Two weeks ago I experienced my first April Fools as an SEO. This year, unlike last year, I knew ahead of time & excitedly kept an eye out for any & all tomfoolery I could find. After spending a decent amount of time through out the day searching, reading & seeing the sheer volume of pranks being pulled across the web. Social network feeds filling up with friends falling for pranks & the constantly high level of buzz seen through out the day capped off by a discussion about it in the office, I had just one thought: “Why didn’t I create an April Fool’s Day themed link bait campaign?!”
An April Fool’s Day link bait campaign is something I’ll definitely be taking into consideration for next year & I feel you should too. People are actively seeking, sharing, & engaging with pranks with in a very specific & well known time frame. Other holiday-themed link bait may have the predictability & safety knowing that basically the same general content can be/will be used. But it also brings with it the strong possibility of be ignored or being lost in the barrage of holiday ads. So, if people actively look for pranks & share them it’s a no brainer to create content for such a highly engaged audience and while it may be only for a day, that’s not always the case: April Fool’s Prank 27 Days Later.
As with any link bait campaign, quality is key. The better the prank is integrated seamlessly into your existing content & context of your site the more likely it’ll be successful in both fooling people & getting picked up by prank aggregates. Note:Tech Crunch has a running challenge to see if anyone can “pull one over on us” (See note at bottom of post)
A good place to start brainstorming is to look at the past trends. By taking a closer look at these trends one can learn a great deal & apply take aways to future pranks.
A classic company prank and depending on how this is pulled off can cause some great laughs or can completely fool the unsuspecting reader. Pulled off correctly & you’ll have people talking (& linking) to what they believe to be real news, while others will be doing exactly the same but talking about it’s success as a prank. A great example is Groupon’s announcement this year that they have successfully applied to trademark “April Fool’s Day” creating a very in depth section on their website dedicated to it & showing cease & desist letters sent to various known pranksters. If done for a smaller company/client or in a low search industry another option is to create fake news on a well known, non competitor, influencer has the potential to be as impactful, as it taps into the search traffic for that brand. Just prank with caution if that’ll be your approach.
Take Away: Get picked up by two groups that want to share & talk about your prank because: a) it’s hilarious b) genuinely believe it’s real, shocking news. Chance to tap into larger brand search traffic for a long lasting ripple effect, as seen with the Google SEO prank.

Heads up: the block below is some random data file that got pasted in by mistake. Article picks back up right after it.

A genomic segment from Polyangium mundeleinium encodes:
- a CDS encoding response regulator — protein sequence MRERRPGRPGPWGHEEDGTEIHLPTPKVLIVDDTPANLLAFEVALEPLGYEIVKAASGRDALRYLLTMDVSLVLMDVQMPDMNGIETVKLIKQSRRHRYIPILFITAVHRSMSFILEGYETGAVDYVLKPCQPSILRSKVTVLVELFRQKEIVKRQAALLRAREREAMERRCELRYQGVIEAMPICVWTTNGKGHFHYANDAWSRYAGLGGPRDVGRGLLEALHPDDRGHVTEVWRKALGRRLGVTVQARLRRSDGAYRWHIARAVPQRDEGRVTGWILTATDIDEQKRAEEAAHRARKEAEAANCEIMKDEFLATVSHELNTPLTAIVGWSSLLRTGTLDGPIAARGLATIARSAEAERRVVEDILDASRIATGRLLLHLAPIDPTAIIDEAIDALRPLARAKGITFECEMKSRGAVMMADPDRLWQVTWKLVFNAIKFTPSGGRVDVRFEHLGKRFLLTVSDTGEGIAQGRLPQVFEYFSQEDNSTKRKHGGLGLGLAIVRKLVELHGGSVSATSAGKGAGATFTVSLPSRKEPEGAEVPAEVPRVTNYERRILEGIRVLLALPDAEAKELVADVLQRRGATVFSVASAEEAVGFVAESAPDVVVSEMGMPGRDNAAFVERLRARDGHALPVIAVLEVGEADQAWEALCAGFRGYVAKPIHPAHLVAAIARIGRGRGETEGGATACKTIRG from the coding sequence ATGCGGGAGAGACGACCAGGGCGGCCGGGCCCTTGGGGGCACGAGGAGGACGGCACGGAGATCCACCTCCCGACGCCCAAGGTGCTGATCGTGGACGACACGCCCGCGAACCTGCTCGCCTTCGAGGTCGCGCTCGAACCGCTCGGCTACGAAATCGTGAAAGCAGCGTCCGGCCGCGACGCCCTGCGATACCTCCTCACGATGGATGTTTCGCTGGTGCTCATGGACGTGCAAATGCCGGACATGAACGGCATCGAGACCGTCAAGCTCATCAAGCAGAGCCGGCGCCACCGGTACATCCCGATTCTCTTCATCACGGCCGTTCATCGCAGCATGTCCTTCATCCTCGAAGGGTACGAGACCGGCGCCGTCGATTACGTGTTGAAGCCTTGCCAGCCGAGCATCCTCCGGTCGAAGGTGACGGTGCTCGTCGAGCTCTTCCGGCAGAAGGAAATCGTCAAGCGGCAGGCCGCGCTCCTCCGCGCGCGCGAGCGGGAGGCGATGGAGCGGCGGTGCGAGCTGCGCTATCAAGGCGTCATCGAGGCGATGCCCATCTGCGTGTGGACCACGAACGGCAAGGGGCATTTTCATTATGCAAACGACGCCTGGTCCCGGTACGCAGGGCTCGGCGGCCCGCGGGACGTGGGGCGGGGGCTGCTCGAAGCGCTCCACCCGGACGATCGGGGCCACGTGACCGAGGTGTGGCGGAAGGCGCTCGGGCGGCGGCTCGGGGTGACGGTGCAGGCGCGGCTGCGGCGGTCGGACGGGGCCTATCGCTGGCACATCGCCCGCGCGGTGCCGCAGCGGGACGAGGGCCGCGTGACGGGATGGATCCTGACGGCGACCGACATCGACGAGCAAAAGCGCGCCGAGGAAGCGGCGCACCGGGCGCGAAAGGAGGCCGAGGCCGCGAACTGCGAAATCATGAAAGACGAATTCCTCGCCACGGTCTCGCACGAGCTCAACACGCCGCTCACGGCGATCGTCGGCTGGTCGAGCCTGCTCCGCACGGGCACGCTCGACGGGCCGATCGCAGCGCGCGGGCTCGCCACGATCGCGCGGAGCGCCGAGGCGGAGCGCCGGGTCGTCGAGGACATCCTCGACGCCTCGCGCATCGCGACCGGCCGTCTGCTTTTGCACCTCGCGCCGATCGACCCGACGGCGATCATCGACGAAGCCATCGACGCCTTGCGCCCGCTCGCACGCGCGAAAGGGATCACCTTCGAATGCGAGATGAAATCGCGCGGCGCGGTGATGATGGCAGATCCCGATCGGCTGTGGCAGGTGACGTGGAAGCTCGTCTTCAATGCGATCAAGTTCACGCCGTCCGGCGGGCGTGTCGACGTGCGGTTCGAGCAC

Announce New Product(s)
Another classic this year pulled off amazingly by Google & ThinkGeek. Google managed to prank a lot of people with the “Google Motion” announcement which appears to be wildly successful compared to the Autocompleter job listing. Google Motion saw even more buzz when it was made into a reality by a USC lab team. While ThinkGeek made some very convincing products that blended seamlessly with their site (pages, photos, & great videos) & was extremely fitting for their target market. So much so that many thought they were real or hoped they were real, including myself.
Take Away: Done correctly new products can see lots of buzz around them especially around your current customers. Cleaver or cool enough, it can even inspire the creation of real versions generating even more news.
Augment Site Content
From YouTube “Rick Rolling” everyone in 2008 to this year’s addition of “YouTube 1911” Augmenting your site’s content engages & creates an experience that needs to be, well experienced. Unlike other prank trends that have content that can be seen/experienced outside of the site. Augmenting site content, like FunnyorDie.com’s “Friday or Die” where everything became Rebecca Black related content or Hulu‘s step back into 1996, forces people to visit your site & explore it to really get the full prank experience.
Take Away: Great approach to increased chance of traffic & site exploration as visiting the site is required to experience the prank.
TechCrunch , Mashable are prime examples of how you can benefit from the tomfoolery running a muck on April Fool’s Day without pranking. By creating a place where you can find all the pranks in your industry people naturally will gravitate toward you & share your content. TechCrunch’s round up alone generated over 4,000 Facebook likes & Tweets while acquiring close to 200k Dofollow links, according to my SEOmoz Toolbar. But that’s not the only approach, focusing on one site’s prank(s) can rank you & generate traffic as well. Take for example the seach term “ThinkGeek April Fools 2011” where the actual ThinkGeek April Fool’s page ranks only once on page one & it’s ranked 2nd. Or the countless posts on both TechCrunch & Mashable, there’s even been some infographic action going around.
Take Away: Though, timely reseach on your industry’s pranks has the potential to make you the source to find all the pranks of the day. Which in itself becomes a linkable asset.
While these are some great places to start, understanding your business/client’s business/ audience/target market is key to the success of any marketing campaign & this applies to pranks as well. If it fits your company/client & your audience can take a joke, April Fool’s Day holds potential for a very successful link bait campaign.